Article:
Next, choose how you will present yourself publicly. The default Twitter settings will allow anyone to view your tweets, even if they are not Twitter users. You can change the setting so your tweets can be seen only by followers you approve. Keep in mind that even a “private” profile can become public since anyone can capture a screenshot and share it, even if you delete it later.

Then choose your handle, or Twitter name, which will start with “@” and a profile picture. Twitter may suggest a handle based on your email address. I advise choosing something different and short enough to easily identify yourself, perhaps including Dr or MD in your handle. Since tweets are character-limited, a long Twitter handle might make it harder for you to be included, or tagged, in other tweets without having to limit your message. The default Twitter profile photo is a white egg on a colored background. I recommend changing this to a photo that you feel represents you such as your official headshot, a less formal photo or a photo that represents an interest of yours.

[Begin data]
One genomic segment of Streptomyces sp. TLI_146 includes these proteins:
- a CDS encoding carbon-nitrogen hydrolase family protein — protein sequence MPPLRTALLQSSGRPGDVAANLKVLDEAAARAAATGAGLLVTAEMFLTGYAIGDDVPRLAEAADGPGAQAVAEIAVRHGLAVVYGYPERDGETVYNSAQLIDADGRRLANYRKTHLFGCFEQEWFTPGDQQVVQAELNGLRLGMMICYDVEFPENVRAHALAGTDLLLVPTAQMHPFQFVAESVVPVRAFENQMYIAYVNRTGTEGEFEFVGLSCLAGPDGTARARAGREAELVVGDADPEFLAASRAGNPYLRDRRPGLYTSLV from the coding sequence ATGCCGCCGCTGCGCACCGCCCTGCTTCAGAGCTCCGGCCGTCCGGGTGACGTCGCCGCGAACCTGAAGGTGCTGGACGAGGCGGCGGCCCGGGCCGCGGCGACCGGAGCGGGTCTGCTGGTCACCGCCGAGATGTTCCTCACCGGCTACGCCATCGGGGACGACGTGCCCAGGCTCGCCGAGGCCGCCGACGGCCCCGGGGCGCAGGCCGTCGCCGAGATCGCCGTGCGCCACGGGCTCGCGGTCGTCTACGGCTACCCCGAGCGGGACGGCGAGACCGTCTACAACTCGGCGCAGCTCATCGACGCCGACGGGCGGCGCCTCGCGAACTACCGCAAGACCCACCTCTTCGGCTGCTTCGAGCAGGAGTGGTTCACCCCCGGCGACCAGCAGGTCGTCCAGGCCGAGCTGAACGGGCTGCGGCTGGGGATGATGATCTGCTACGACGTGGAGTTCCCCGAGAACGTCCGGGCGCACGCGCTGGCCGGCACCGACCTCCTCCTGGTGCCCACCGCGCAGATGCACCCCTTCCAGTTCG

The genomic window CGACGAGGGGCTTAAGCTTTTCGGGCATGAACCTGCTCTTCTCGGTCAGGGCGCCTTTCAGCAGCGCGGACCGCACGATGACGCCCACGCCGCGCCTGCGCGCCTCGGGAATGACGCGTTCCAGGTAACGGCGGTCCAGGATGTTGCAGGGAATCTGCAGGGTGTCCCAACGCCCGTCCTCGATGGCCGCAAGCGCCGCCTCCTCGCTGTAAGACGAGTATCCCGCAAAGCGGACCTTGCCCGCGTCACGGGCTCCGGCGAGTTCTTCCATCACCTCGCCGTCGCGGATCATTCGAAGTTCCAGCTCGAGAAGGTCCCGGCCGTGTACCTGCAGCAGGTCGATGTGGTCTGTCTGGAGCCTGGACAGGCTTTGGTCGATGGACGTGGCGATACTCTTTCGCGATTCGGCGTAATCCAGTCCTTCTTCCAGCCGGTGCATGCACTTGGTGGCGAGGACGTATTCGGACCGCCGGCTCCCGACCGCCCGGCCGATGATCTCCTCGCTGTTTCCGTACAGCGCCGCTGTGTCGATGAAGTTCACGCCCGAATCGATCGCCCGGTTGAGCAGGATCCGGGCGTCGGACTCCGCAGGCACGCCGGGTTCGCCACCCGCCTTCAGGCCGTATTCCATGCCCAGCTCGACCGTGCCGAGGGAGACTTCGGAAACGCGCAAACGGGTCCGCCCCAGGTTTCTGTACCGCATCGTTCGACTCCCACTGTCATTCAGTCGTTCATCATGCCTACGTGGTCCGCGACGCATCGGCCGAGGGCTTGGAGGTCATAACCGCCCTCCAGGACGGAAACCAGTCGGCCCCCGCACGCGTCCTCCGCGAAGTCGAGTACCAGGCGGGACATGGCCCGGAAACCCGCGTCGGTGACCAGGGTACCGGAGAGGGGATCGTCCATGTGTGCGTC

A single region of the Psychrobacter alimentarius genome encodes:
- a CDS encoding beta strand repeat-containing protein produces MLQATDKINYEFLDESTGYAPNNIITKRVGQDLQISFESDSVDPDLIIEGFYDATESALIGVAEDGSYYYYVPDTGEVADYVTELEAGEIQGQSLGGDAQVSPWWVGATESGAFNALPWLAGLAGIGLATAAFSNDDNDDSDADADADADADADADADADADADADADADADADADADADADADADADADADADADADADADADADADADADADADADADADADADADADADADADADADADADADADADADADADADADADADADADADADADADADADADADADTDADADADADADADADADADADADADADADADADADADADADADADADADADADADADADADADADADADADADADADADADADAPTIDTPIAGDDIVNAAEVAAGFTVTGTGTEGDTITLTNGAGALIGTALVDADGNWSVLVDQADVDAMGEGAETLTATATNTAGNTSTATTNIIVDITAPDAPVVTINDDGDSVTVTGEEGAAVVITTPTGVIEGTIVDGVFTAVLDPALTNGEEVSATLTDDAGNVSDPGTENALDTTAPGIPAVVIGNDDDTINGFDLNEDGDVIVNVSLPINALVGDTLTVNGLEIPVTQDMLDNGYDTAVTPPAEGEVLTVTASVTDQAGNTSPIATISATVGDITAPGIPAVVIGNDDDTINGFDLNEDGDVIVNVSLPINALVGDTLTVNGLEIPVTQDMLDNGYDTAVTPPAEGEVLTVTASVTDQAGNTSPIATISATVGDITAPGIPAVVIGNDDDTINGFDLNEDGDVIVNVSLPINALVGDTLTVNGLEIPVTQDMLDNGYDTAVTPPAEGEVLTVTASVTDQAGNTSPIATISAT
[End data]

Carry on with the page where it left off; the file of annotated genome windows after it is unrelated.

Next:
Next, write your bio, which also is character-limited. Think of this as your first test to introduce yourself to a world that operates with a shortened attention span.

Using Twitter

Now the fun begins. Start by getting familiar with the platform.